The weight to be given to the objects and principles is left to the decision-maker’s discretion. Not all matters will be relevant; however they should be given consideration. 


The objects outline the purpose of the Act, which are to:

  1. Promote and improve public health and wellbeing and to prevent disease, injury, disability and premature death.
  2. Protect individuals and communities from diseases and other public health risks and to provide, to the extent reasonably practicable, a healthy environment for all Western Australians.
  3. Promote the provision of information to individuals and communities about public health risks.
  4. Encourage individuals and communities to plan for, create and maintain a healthy environment.
  5. Provide for the prevention or early detection of diseases and other public health risks, and certain other conditions of health.
  6. Support programmes and campaigns intended to improve public health.
  7. Facilitate the provision of information to decision-making authorities about public health risks and benefits to public health that may result from certain proposals.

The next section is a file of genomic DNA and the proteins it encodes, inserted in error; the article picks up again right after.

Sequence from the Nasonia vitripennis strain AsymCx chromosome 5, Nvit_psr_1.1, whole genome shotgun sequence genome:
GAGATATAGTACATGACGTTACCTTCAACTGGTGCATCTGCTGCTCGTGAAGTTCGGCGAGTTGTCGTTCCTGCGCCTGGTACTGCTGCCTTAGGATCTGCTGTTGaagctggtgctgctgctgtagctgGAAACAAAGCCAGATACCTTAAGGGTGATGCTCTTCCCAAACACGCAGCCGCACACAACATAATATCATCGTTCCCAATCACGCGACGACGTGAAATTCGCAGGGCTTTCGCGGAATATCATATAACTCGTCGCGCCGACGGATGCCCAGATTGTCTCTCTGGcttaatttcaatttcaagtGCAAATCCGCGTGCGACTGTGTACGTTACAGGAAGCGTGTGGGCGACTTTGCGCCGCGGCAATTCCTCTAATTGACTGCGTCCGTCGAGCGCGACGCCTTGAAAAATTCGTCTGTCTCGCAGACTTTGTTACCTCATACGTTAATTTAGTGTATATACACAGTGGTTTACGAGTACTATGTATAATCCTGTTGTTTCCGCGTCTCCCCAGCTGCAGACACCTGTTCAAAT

8. Provide for the collection, disclosure and use of information about the incidence and prevalence of diseases, other public health risks in the State and certain other conditions of health, for research or public health purposes.
  9. Reduce the inequalities in public health of disadvantaged communities.
  10. Provide for functions in relation to public health to be performed by the State and local governments.

The principles guide administration of the Act. Consideration should be given to the five principles:

Principle What it means
Sustainability principle Ensure that our decisions and actions not only benefit people today, but do not have adverse consequences for future generations.

It means we have a responsibility to consider public health, social, economic and environmental needs simultaneously in the decisions we make to ensure that our decisions and actions not only benefit people today, but do not have adverse consequences for future generations.

Although public health needs should weigh most significantly on the minds of decision makers in the context of the Act, other interests should not be dismissed or assumed to have been considered.

Precautionary principle When there is limited scientific evidence it is better to 'err on the side of caution' to protect public health.